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Comment: Re:Give up "popular music" != calcify. (Score 1) 361 361

Ah, and *now* I find this paragraph:

"Kalia himself indicates the study refers to popular music and not specific genres or time periods with the title of his analysis: “Music was better back then: When do we stop keeping up with popular music?” It’s not that you stop listening to new artists or even discovering new styles as you age, just that you won’t care as much who is taking home platinum records and leading the iTunes downloads race."

That's a long way from calcifying...

Comment: Give up "popular music" != calcify. (Score 4, Insightful) 361 361

I'm in my late 30's (*sigh*) and my music tastes have only expanded. Thing is - they expanded into areas that still aren't the current "popular music." It's difficult to tell how that would be represented in this report.

Granted I'm likely an outlier of sorts but it's not clear that the methodology would consider me such.

+ - Australia Outlaws Warrant Canaries->

An anonymous reader writes: In the US, certain types of warrants can come with gag orders preventing the recipient from disclosing the existence of warrant to anyone else. A warrant canary is basically a legal hack of that prohibition. Instead of saying "I just received a warrant with a gag order," the potential recipient keeps repeating "I have not received any warrants." If the recipient stops saying that, the rest of us are supposed to assume that he has been served one.
Lots of organizations maintain them. Personally, I have never believed this trick would work. It relies on the fact that a prohibition against speaking doesn't prevent someone from not speaking. But courts generally aren't impressed by this sort of thing, and I can easily imagine a secret warrant that includes a prohibition against triggering the warrant canary. And for all I know, there are right now secret legal proceedings on this very issue.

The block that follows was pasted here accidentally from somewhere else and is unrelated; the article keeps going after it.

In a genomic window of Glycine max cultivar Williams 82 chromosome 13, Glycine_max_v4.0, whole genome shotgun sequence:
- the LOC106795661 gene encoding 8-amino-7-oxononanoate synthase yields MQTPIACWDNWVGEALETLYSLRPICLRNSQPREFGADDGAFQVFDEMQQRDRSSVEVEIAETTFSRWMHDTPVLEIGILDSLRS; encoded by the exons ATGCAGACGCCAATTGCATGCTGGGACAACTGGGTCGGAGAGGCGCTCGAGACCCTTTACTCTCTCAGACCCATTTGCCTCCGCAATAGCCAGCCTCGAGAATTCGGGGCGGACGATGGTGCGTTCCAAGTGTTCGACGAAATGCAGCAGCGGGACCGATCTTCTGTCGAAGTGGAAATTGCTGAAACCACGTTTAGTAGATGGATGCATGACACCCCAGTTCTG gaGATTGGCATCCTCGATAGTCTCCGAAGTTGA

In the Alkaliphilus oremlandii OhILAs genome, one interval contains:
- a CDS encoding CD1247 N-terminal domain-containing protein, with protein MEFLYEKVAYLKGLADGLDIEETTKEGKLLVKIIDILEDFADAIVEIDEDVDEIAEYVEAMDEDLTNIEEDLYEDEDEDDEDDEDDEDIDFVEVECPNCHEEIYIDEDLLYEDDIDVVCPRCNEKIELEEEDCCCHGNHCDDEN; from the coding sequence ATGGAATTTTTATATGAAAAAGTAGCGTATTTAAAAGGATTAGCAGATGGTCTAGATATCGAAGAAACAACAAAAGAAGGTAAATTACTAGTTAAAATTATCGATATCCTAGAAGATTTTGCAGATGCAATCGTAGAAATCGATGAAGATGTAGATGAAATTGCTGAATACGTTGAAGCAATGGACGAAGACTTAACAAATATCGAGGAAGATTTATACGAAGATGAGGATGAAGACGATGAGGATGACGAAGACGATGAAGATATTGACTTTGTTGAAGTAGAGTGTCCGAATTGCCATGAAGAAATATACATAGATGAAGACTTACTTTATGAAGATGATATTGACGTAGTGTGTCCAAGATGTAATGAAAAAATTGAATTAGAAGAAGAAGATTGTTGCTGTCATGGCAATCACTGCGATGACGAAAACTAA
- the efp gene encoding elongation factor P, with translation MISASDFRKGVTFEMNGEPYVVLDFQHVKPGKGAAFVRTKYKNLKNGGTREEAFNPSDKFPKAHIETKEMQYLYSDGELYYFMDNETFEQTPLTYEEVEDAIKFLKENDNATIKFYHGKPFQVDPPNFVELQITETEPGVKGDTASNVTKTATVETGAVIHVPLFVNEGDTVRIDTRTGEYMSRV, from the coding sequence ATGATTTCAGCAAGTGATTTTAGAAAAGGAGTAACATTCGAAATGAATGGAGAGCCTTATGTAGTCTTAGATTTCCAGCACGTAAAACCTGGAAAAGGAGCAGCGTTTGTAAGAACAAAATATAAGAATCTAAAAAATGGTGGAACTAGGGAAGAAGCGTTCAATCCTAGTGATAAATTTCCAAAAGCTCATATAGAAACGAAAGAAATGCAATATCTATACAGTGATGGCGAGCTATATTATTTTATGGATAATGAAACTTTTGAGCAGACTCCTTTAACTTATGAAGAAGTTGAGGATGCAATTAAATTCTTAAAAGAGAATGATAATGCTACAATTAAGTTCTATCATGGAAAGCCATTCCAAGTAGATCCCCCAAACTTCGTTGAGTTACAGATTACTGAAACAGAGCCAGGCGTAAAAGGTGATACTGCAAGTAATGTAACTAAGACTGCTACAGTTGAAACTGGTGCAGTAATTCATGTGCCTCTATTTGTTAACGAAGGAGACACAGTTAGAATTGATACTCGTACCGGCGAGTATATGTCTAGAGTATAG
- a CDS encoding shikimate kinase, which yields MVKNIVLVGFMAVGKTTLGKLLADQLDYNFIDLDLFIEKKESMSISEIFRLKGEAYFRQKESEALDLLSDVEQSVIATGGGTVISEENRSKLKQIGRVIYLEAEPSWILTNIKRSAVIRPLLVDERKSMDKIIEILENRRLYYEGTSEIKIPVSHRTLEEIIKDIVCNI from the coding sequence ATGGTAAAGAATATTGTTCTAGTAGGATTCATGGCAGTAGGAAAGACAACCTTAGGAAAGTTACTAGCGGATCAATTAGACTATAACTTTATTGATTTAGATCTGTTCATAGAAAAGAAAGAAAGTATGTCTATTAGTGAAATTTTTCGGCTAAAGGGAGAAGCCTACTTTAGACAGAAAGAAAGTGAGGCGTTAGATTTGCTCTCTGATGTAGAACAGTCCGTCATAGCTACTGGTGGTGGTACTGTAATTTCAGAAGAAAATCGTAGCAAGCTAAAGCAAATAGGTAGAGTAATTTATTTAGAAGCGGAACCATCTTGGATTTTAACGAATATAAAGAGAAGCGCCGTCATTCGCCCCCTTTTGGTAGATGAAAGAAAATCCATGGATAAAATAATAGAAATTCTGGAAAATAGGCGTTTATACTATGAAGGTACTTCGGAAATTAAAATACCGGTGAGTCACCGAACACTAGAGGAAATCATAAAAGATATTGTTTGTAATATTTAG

Australia has sidestepped all of this by outlawing warrant canaries entirely:
        Section 182A of the new law says that a person commits an offense if he or she discloses or uses information about "the existence or non-existence of such a [journalist information] warrant." The penalty upon conviction is two years imprisonment.
Expect that sort of wording in future US surveillance bills, too.

Link to Original Source

Comment: Re: Centralized on GitHub! LOL! (Score 1) 116 116

GitHub negates the decentralization of git in order to make it practical for real world use.

Negates? No - it just provides a single location through with to share code. You're confusing "using a central repository" with "requiring a central repository." It is just above trivial for any git project to switch to a new "central" server through with to share code.

Comment: Re: Centralized on GitHub! LOL! (Score 2) 116 116

# git remote add newupstream git://new.server/my-project
# git push master newupstream

Aaaaand, done.

You're not going to do that with Subversion anytime soon. Sorry - I like SVN. But to claim that having a central repository is anything like *requiring* a central repository is just missing the point.

Comment: Re:It depends (Score 1) 486 486

Which makes it very strange that they would think to write a paper on it. It's not even worth a blog post.

Not to mention that in the Java implementation they're writing to a BufferedWriter. So even with the StringBuilder they're comparing "concatenating a string, writing it to a buffer and writing that to disk" to "copying strings to a buffer then writing that to disk."

If you do more work it takes longer. QED.

Comment: Re:It depends (Score 1) 486 486

In the Java application they're using a BufferedWriter as well - so they're buffering before the OS buffer.

It seems pretty clear to me that "concatenating a string then writing it to a buffer and flushing that to disk" would be faster than "writing a bunch of strings to a buffer then flush that to disk." They're basically copying that data around at least twice.

Comment: Re:Anyone who believes Wikipedia (Score 1) 264 264

I disagree with your first statement but agree with the second. Most people believe what their friends and uncritical family members tell them and do zero verification with outside resources. Trusting Wikipedia, while risky, is a big step up from that. It's way over the top to say they're complete idiots for doing so. Otherwise everybody is a complete idiot for believing in anything they haven't themselves verified - and we can hardly expect such rampant skepticism to lead to a better society.

Every cloud has a silver lining; you should have sold it, and bought titanium.

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